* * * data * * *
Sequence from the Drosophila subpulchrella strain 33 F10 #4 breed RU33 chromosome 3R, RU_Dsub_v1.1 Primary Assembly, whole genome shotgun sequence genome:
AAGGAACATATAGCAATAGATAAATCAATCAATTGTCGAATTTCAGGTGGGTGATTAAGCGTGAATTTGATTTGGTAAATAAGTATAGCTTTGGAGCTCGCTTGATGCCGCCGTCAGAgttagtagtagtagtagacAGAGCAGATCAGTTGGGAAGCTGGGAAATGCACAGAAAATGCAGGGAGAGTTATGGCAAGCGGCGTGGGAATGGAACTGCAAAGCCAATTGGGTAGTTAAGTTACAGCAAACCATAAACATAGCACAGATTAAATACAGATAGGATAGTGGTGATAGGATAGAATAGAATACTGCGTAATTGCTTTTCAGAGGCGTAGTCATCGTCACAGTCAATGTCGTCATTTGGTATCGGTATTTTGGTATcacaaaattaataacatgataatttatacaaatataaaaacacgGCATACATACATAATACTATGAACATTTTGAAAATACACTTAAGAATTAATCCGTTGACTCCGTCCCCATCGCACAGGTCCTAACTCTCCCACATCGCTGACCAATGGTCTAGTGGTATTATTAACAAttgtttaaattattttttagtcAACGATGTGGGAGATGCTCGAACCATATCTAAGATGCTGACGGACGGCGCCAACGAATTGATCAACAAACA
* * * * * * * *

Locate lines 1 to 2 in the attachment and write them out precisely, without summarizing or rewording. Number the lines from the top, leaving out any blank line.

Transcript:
Sequence from the Drosophila subpulchrella strain 33 F10 #4 breed RU33 chromosome 3R, RU_Dsub_v1.1 Primary Assembly, whole genome shotgun sequence genome:
AAGGAACATATAGCAATAGATAAATCAATCAATTGTCGAATTTCAGGTGGGTGATTAAGCGTGAATTTGATTTGGTAAATAAGTATAGCTTTGGAGCTCGCTTGATGCCGCCGTCAGAgttagtagtagtagtagacAGAGCAGATCAGTTGGGAAGCTGGGAAATGCACAGAAAATGCAGGGAGAGTTATGGCAAGCGGCGTGGGAATGGAACTGCAAAGCCAATTGGGTAGTTAAGTTACAGCAAACCATAAACATAGCACAGATTAAATACAGATAGGATAGTGGTGATAGGATAGAATAGAATACTGCGTAATTGCTTTTCAGAGGCGTAGTCATCGTCACAGTCAATGTCGTCATTTGGTATCGGTATTTTGGTATcacaaaattaataacatgataatttatacaaatataaaaacacgGCATACATACATAATACTATGAACATTTTGAAAATACACTTAAGAATTAATCCGTTGACTCCGTCCCCATCGCACAGGTCCTAACTCTCCCACATCGCTGACCAATGGTCTAGTGGTATTATTAACAAttgtttaaattattttttagtcAACGATGTGGGAGATGCTCGAACCATATCTAAGATGCTGACGGACGGCGCCAACGAATTGATCAACAAACA